Curbing Government Wastes

HIGH cost of governments has remained an issue with the blames located mainly in the billions spent in maintaining the 468-member National Assembly. The debates should be more extensively to include other areas of government wastes, at all levels.

The two-year-old advice of the Presidential Advisory Council, PAC, for reduction in the number of Ministries, Departments and Agencies, MDAs to address the issue has been ignored. It probably cost the PAC its life.

Ministries and agencies remain fertile soil for political patronage. As opportunities diminish in States and Local Governments, the federal pool is the only one with resources to accommodate an increasing number of unemployed politicians. More ministries and government agencies exit to meet demands for political appointments.

Political expediency overrules economics. Ministers fight over their status and size of their ministries. The argument, leaning on constitutional provisions on equality of States, hammers on the absence of equity in subjugating one State to another by appointing junior ministers. The political solution lies in 36 federal ministries, each with sufficient resource base to appease politicians.

More costs arise from the ease with which the National Assembly creates agencies. Little thought is given to financial implications of laws that expand bureaucracy. Each new commission or department of government adds to the cost of governance. However, these agencies hardly improve government services. They result in additional tension as government battles with appointments and political correctness in that direction.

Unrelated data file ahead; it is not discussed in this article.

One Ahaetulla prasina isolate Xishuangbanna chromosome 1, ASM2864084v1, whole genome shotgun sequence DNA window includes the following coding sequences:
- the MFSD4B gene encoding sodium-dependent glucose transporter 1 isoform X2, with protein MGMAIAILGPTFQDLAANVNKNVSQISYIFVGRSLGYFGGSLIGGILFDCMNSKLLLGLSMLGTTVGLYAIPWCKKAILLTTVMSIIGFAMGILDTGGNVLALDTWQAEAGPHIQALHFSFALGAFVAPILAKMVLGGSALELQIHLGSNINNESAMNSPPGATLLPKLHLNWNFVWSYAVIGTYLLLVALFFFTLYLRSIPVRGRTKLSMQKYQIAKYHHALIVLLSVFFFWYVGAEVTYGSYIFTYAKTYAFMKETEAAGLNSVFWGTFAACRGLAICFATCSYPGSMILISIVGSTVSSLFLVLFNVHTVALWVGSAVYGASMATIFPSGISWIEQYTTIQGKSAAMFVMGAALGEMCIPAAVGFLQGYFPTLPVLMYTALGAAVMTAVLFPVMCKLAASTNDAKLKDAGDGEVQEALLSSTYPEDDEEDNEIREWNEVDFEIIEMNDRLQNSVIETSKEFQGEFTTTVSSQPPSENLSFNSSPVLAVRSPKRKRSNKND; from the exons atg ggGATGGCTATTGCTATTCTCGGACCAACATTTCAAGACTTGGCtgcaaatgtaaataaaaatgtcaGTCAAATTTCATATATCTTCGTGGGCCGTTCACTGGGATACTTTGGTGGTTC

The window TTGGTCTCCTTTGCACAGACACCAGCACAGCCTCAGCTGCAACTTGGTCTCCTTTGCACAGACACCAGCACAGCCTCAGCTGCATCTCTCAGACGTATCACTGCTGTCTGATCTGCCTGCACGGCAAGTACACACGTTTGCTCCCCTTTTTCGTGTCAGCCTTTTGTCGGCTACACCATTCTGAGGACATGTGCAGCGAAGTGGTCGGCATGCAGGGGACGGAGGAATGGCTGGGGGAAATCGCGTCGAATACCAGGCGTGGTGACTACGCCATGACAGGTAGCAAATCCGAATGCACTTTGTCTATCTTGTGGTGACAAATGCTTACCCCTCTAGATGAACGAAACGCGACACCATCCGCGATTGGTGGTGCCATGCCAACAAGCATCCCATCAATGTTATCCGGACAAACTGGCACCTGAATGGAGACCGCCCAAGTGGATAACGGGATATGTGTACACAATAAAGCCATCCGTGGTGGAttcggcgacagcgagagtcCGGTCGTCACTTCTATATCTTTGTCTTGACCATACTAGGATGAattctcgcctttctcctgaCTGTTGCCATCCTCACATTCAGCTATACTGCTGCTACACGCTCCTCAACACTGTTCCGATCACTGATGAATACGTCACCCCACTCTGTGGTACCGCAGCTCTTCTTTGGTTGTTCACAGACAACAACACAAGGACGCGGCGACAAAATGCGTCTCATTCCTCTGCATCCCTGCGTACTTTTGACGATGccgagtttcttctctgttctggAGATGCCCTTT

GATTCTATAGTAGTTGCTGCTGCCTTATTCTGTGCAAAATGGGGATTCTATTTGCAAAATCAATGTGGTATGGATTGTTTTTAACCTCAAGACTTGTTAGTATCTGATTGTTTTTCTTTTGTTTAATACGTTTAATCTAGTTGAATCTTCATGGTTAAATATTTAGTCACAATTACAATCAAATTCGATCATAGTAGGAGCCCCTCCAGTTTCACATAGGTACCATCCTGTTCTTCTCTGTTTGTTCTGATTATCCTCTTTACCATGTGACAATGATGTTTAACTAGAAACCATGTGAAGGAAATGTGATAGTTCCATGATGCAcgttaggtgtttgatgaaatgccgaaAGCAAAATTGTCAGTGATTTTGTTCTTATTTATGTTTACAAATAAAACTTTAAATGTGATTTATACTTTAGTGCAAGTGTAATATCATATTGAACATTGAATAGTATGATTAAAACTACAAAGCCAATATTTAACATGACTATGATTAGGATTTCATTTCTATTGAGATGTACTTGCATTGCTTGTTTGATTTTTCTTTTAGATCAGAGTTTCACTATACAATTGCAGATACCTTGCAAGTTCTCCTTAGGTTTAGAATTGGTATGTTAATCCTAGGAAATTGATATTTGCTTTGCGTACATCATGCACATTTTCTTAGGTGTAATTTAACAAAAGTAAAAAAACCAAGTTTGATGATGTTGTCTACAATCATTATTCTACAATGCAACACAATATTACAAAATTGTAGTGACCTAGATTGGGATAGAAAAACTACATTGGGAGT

If we take the anti-corruption agencies as example, government’s reluctance in curbing waste will be more glaring. There was the Code of Conduct Bureau, then Independent Corrupt and other Offences Practices Commission and finally the Economic and Financial Crimes Commission. Their roles clash. Most petitioners patronise all three on the same issue. Governments have neglected calls for their merger though with strong assertions for more efficiency in costs and operations. Similarly, some commissions should be departments within ministries.

Other wastes are in the unlimited number of aides for the president, governors, and spurious appointments like Chief of Staff and Chief Security Officers for local government chairmen. There are more such appointments like aides for special duties.

The N15.6 trillion governments spent between May 1999 and December 31, 2010 to maintain public servants tells only a part of the story of wastes. It does not capture savings that would have been made on capital expenditures if some ministries and agencies did not exist.

Governments need to act fast in order to rescue shrinking resources for investments in critical development needs like infrastructure. It is also important for our governments to start planning their expenditures in anticipation of a time when oil income that funds these wastes would have gone.



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